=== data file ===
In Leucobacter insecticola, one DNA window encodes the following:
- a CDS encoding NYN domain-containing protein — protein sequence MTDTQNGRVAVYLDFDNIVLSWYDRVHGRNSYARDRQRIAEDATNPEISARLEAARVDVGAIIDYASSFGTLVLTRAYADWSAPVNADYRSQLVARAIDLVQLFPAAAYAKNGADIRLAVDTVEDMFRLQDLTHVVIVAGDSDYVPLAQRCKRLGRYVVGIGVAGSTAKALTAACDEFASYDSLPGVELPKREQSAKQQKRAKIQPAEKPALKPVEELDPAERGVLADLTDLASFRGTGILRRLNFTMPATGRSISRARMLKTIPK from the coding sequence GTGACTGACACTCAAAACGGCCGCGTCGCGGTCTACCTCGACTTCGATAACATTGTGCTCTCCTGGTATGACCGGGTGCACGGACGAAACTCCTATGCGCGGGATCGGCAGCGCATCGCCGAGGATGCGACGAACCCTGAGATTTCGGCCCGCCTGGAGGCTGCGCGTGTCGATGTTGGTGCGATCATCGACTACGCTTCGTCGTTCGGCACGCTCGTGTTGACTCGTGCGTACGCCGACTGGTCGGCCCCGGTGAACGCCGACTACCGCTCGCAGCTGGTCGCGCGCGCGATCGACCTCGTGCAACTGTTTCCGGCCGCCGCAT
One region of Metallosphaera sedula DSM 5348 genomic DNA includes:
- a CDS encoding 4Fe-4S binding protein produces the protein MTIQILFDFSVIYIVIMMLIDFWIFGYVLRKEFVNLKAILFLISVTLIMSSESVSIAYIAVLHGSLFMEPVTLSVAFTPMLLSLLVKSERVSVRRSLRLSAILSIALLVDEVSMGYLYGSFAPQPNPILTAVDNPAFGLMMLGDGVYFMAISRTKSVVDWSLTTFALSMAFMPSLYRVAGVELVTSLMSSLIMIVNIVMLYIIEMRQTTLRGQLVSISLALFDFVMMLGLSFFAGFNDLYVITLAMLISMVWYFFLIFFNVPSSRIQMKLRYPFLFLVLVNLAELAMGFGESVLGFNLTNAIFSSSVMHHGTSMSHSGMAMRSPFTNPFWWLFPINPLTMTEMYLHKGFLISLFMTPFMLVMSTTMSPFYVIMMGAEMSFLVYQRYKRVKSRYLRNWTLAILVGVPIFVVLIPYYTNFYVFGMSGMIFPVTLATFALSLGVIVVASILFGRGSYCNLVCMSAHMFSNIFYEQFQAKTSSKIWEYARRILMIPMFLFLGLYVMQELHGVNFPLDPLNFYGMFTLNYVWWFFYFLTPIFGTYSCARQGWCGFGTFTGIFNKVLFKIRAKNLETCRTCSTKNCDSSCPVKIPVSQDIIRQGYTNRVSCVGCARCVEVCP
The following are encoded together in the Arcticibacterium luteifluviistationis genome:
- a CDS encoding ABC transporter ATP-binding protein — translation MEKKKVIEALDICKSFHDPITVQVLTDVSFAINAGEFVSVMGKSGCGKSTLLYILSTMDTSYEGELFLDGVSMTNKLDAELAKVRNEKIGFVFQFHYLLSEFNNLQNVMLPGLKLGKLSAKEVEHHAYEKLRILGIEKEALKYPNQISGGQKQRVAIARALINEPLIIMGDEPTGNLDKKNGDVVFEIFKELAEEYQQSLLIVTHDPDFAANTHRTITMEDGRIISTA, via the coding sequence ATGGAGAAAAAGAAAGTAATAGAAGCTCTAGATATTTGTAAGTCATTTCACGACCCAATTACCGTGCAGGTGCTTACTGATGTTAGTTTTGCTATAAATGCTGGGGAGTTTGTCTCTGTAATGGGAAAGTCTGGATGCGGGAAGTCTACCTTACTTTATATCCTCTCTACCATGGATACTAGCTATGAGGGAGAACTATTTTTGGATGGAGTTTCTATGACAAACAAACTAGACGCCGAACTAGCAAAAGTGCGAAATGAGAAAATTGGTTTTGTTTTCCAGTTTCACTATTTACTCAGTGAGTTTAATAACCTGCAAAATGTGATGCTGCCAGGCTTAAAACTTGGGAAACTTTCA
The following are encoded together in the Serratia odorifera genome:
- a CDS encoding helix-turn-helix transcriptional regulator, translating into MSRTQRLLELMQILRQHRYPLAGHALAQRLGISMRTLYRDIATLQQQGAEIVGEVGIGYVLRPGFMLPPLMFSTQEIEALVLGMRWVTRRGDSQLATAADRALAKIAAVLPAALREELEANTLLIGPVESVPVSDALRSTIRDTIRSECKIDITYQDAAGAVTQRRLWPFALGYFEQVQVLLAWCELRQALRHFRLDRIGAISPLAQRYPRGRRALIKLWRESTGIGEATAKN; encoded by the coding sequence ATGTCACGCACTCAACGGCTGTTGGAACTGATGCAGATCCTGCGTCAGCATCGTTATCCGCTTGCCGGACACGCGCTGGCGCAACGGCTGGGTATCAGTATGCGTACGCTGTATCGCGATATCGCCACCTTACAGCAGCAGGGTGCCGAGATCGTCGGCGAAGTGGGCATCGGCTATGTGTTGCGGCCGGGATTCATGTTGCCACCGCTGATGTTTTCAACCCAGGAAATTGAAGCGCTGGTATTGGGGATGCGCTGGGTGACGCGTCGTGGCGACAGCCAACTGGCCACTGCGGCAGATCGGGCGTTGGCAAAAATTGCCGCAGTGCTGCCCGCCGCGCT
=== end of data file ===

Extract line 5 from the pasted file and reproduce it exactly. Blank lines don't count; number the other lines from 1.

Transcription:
The following are encoded together in the Arcticibacterium luteifluviistationis genome: